Two things grabbed my attention as I approached the modest cape-style house and yard in Amherst billed as a “Beyond Sustainability Home.” I noticed the abundant vegetable and fruit garden growing in the 1/8-acre front yard and the array of 16 solar panels on the roof.
Seven years ago, Ryan Harb’s parents bought this house, and he lived there when he was an undergrad business student at UMass. Then Ryan got interested in “environmental stuff” and upon graduation enrolled in the new UMass Green Building program, and wrote his master’s thesis on the transformation of his grassy front lawn into a food garden.
Ryan invited friends over in the fall 2009 for two sheet-mulching parties. They put down three inches of compost, then big overlapping pieces of corrugated cardboard, and topped it all with woodchip mulch. By spring 2010, they were able to begin planting fruit bushes, herbs and vegetables, and plants that attract beneficial insects and add fertility to the soil.
Then for a few years Ryan lived at the Sirius Eco-Village in Shutesbury, where he took a Permaculture Design Course and met building contractor and herbalism student Tory Smith. Ryan and Tory decided to jointly buy the house and continue its development into a more sustainable model of living. They appear to be living their vision: “Imagine a suburban house that produces its own food, supplies its own electricity, and hosts educational workshops for the local community.”
Garden & Food: Although the warm-season annual vegetables in the front garden were already harvested when I visited, cool-season crops from lettuce to kale, chard and collards were nearing mature size. In other areas fruiting bushes (elderberry, nanking cherry, lowbush blueberry, currants and gooseberries), are interplanted with fertility plants like baptisia, pea shrub, and comfrey, nectary plants like yarrow and catmint, and groundcovers like roman chamomile. Near the house is a garden with culinary and medicinal herbs including tulsi, lemon balm, mint, California poppies, echinacea, sage, clary sage and fennel.
Energy: PV2, a local solar energy cooperative, installed the 16 PV panels on the garage and porch roofs in 2014. As of October they were producing 75 percent of the electrical load of the household, where four people live and have two refrigerators to accommodate all the food preservation they do. They expect that the savings in electrical expenses will have paid off their solar investment in four or five years.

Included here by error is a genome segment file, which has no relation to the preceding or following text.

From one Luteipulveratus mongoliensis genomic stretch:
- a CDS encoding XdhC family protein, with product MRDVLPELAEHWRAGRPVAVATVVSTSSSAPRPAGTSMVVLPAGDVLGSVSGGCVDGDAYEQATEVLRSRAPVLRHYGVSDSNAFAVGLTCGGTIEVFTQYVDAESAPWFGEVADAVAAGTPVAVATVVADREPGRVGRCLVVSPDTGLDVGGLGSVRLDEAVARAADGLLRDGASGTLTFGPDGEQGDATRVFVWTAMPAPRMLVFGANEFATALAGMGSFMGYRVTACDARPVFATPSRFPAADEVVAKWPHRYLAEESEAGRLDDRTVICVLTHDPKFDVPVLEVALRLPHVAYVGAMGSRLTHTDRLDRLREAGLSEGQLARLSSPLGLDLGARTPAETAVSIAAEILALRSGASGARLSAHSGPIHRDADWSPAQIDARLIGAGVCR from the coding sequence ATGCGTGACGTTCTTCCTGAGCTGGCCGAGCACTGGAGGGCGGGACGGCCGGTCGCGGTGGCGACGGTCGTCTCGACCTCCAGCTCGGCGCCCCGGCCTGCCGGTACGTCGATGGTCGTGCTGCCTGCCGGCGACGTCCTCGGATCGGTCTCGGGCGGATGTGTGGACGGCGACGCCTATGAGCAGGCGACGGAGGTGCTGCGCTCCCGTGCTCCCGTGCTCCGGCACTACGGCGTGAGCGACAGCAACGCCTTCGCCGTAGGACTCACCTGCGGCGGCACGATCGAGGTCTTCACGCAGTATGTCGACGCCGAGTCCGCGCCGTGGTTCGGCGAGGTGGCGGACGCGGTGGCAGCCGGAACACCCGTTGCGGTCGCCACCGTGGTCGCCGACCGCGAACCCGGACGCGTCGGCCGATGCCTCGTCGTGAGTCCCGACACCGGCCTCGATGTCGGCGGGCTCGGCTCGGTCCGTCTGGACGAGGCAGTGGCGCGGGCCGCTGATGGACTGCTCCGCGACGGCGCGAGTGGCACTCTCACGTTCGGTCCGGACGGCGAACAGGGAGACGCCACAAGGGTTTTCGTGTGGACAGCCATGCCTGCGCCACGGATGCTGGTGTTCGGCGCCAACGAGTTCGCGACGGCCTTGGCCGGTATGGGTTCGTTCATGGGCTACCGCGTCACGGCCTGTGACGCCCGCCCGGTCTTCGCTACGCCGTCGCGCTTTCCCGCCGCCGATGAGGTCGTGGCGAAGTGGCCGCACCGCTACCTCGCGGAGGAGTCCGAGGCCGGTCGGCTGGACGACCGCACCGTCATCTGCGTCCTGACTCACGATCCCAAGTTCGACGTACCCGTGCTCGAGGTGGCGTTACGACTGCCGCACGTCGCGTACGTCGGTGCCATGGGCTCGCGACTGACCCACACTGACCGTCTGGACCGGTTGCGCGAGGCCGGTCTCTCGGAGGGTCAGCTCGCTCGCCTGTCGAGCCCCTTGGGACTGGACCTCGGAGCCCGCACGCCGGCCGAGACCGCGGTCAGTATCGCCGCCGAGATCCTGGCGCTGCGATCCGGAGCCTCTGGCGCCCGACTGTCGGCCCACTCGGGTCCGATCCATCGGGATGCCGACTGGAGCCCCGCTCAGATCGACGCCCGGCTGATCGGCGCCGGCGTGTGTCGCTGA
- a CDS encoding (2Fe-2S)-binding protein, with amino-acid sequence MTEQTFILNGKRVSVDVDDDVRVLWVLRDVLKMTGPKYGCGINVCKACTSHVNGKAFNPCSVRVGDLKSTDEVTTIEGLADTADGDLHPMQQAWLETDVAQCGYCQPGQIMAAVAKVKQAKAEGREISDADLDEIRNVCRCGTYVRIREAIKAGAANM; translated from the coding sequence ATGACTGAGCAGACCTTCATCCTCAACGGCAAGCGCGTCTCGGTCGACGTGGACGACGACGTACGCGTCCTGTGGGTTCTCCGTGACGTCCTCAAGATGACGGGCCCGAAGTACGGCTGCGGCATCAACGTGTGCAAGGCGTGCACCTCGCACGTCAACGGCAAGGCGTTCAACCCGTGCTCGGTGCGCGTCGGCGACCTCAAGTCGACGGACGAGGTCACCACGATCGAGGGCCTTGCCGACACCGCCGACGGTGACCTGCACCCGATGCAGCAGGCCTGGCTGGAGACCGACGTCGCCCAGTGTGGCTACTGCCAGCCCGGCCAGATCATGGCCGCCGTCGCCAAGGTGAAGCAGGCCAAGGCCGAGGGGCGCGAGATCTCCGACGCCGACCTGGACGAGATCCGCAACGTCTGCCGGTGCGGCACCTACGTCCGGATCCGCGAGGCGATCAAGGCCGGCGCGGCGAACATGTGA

Social and Economic Sustainability: What was hard for Ryan to achieve on his own seems possible now that he and Tory have teamed up to co-own the house and brought housemates and close friends into a community. Redefining the concept of family, these younger adults have begun holding weekly “family nights” where they eat and spend time together.
Like other communal living experiences, this Beyond Sustainable Home model satisfies human needs too often unmet in our individualistic society. Despite the struggles and challenges, living in community satisfies the need for connection, emotional support and achieving together what can’t be accomplished alone.
Ryan and Tory also hope to use their homestead as the base for micro-businesses such as an edible plant nursery and renting extra bedrooms to students and young professionals.
Through tours and their website, they hope to provide a model which others can replicate or adapt to their own circumstances and thus help make the world a better place, As Ryan says, “Anyone can do this stuff!”